Nutbeem and Quoyle's conversation concerning Jack's uncanny way of assigning stories addresses the theme of pain in the novel. Nutbeem presents a philosophical quandary concerning pain and healing. Do human beings heal by psychologically locating themselves as far away from their painful memories as possible, or by confronting the pain by repeatedly revisiting it? Indeed, the way in which the newsroom characters have been assigned roles hardly seems merely coincidental. Quoyle had to cover car wrecks right after his wife's accident; Nutbeem, sexually abused as a boy, writes the abuse stories; and Billy Pretty, who has never been married, does home and hearth stories.
Quoyle comments that Jack does the same to himself, fishing every day when practically his whole family died at sea. Proulx seems to imply that inevitably all human beings come face-to-face with their most painful memories or deepest insecurities. In fact, people even choose to live lives that allow them to act out their suffering. Quoyle comments, "it's easier to die if others around you are dying." This line suggests that there is a kind camaraderie in the way human beings are constantly reliving painful memories; somehow, watching others suffer as you have suffered, makes you feel less alone.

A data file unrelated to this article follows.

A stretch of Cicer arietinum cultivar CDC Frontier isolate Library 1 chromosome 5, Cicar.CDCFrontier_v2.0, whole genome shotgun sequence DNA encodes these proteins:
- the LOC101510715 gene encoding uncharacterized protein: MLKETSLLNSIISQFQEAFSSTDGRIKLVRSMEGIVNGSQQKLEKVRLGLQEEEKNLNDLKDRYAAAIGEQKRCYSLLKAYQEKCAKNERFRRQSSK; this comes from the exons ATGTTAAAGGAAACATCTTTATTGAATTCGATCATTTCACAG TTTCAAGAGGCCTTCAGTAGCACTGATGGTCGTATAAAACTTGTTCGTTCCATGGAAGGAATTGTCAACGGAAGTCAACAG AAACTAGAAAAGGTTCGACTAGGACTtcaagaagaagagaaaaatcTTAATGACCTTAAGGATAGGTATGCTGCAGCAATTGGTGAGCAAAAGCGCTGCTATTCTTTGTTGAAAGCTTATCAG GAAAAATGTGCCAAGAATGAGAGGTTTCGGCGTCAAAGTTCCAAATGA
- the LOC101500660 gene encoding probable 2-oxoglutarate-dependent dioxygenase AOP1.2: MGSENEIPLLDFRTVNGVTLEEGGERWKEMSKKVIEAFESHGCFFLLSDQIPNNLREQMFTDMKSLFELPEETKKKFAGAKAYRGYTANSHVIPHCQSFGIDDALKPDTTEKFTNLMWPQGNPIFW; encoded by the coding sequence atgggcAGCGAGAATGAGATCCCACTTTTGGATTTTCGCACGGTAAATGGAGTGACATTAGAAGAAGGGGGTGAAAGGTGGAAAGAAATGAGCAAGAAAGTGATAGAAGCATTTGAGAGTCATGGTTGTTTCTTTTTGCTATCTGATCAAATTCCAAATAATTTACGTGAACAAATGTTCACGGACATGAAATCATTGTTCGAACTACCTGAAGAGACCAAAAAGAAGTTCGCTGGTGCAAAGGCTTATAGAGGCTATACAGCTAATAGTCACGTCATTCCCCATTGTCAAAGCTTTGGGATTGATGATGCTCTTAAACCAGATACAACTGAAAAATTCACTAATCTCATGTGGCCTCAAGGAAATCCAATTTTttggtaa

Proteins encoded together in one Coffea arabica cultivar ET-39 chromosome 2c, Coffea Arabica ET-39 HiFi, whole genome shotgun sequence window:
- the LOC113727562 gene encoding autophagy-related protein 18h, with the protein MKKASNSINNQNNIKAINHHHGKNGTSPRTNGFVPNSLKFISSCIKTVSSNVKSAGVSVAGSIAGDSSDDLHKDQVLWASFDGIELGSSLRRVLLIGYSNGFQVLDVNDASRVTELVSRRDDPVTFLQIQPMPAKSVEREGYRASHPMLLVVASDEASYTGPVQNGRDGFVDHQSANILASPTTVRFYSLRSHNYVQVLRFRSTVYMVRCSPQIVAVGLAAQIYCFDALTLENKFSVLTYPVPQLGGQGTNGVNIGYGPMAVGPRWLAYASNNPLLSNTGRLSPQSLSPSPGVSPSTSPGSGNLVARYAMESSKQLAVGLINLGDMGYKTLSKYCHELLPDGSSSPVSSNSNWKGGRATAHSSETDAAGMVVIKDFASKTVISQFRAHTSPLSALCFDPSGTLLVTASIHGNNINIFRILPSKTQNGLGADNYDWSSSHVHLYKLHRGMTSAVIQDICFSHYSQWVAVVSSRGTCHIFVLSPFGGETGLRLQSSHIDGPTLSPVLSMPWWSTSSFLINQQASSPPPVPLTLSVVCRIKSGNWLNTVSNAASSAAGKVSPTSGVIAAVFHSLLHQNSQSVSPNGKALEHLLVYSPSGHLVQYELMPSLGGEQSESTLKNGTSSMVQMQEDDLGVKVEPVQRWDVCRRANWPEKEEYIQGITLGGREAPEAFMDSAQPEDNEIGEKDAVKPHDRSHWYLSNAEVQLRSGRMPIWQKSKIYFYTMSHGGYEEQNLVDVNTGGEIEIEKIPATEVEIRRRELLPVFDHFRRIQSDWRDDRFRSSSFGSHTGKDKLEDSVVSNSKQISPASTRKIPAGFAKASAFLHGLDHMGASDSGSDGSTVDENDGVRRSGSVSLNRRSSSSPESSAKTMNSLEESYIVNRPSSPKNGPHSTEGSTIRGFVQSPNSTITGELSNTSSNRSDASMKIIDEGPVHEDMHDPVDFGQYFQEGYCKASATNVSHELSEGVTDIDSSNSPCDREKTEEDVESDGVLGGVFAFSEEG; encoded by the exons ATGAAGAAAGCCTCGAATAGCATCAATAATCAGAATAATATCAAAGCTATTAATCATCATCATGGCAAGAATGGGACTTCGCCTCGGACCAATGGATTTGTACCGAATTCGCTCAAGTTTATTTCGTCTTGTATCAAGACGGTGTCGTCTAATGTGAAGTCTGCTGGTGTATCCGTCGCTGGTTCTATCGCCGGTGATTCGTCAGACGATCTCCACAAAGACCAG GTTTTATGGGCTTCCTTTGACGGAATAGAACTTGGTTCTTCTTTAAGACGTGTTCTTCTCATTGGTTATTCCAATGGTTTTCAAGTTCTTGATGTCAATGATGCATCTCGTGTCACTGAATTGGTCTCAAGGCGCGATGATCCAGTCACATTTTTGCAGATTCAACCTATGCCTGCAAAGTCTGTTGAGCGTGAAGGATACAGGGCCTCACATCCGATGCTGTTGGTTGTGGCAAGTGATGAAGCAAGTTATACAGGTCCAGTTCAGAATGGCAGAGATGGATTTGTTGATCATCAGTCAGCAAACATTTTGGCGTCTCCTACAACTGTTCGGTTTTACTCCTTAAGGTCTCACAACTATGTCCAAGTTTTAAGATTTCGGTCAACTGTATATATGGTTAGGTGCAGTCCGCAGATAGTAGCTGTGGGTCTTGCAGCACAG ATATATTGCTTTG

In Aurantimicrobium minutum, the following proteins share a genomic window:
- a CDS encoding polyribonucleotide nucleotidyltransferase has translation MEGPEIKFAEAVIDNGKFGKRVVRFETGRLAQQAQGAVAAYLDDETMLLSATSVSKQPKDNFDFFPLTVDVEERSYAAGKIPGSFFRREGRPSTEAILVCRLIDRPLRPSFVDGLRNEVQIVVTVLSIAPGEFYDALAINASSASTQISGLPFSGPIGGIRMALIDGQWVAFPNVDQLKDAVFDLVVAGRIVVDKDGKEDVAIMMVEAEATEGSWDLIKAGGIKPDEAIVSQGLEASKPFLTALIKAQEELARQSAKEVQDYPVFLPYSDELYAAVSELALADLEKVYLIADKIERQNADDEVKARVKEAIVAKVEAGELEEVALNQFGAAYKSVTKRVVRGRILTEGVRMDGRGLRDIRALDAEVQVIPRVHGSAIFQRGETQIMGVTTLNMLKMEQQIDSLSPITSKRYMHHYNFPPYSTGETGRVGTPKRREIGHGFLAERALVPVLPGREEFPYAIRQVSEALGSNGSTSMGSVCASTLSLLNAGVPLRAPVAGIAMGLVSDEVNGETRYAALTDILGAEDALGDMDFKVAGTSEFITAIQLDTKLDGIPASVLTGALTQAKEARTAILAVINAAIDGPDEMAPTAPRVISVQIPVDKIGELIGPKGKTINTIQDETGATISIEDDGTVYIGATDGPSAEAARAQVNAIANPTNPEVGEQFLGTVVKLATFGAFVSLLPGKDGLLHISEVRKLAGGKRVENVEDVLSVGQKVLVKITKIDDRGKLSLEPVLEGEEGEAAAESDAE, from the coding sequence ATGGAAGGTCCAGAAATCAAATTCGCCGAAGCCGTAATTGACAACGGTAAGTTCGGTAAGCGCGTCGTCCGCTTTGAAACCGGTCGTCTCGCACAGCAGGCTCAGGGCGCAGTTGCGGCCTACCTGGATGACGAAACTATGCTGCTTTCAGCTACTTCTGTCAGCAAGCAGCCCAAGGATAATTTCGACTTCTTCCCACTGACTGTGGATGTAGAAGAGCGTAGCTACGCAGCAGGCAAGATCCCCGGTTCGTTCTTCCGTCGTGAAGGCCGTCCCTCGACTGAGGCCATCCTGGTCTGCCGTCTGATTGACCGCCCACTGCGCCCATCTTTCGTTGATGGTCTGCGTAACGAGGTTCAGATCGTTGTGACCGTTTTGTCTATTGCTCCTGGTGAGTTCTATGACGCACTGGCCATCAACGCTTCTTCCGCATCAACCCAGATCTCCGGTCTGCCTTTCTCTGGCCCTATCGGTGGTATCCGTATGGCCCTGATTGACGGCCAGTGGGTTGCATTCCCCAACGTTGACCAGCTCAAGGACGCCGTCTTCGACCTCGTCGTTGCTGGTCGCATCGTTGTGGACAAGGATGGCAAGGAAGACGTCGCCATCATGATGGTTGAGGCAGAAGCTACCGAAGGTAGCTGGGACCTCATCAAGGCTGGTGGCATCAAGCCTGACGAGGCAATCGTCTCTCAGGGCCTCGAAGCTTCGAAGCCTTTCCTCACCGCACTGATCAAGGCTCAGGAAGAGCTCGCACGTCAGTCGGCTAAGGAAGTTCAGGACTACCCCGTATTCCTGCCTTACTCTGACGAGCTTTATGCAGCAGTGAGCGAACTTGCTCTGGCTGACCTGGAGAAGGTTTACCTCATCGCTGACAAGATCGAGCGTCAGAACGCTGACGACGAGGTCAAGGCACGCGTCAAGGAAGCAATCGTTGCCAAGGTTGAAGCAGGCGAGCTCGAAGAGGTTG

Chapter 25 is a turning point for Quoyle. When Quoyle yells at Tert Card after seeing the oil tanker rewrite, Billy Pretty understandably feels surprise. This is perhaps the first scene in which Quoyle unapologetically stands up for himself, and he does so with passion and conviction. In fact Quoyle gives an eloquent defense of himself; he not only expresses anger for the first time in the novel, but he also shows that he is totally aware of why he is in the right. One might compare this passage to the scene in Chapter 1 in which Partridge helps Quoyle rewrite his article. In the first passage, Quoyle not only submissively agrees with Partridge, but he also has no idea how Partridge changes make for a better story. The scene with Tert Card shows that Quoyle is growing personally and professionally. At the beginning of the book, Quoyle has learned to "separate his feelings from his life," but this incident shows that Quoyle has learned to do precisely the opposite—to involve his feelings in his life, to essentially, feel pride.
By including Quoyle's columns within the narrative, Proulx is able to explore his character and its relationship to the theme of social and economic change. Quoyle is taking on a role for himself—he identifies as the writer of this column, and stands by his own opinions. The oil tanker column, the article about the failing cod fisherman, and the article on the Plimsoll loading marks all show a sense of social conscience. Quoyle's journalism is a vehicle for social activism. The Plimsoll article specifically exposes the lack of safety regulations that caused lives to be lost on commercial ships; this subject alludes back to the situation with Wavey's husband. Wavey told Quoyle that her husband died on the oil rig as a result of the absence of governmental safety precautions.
The knotted twine that Quoyle finds before he leaves on his walk is most likely another evil omen left by Nolan. The chapter introduction tells that the name for a loose end of rope is "deadman" and indeed Quoyle notices a fraying end of twine as he seeks out the dead man, and right before he has his own close call with death.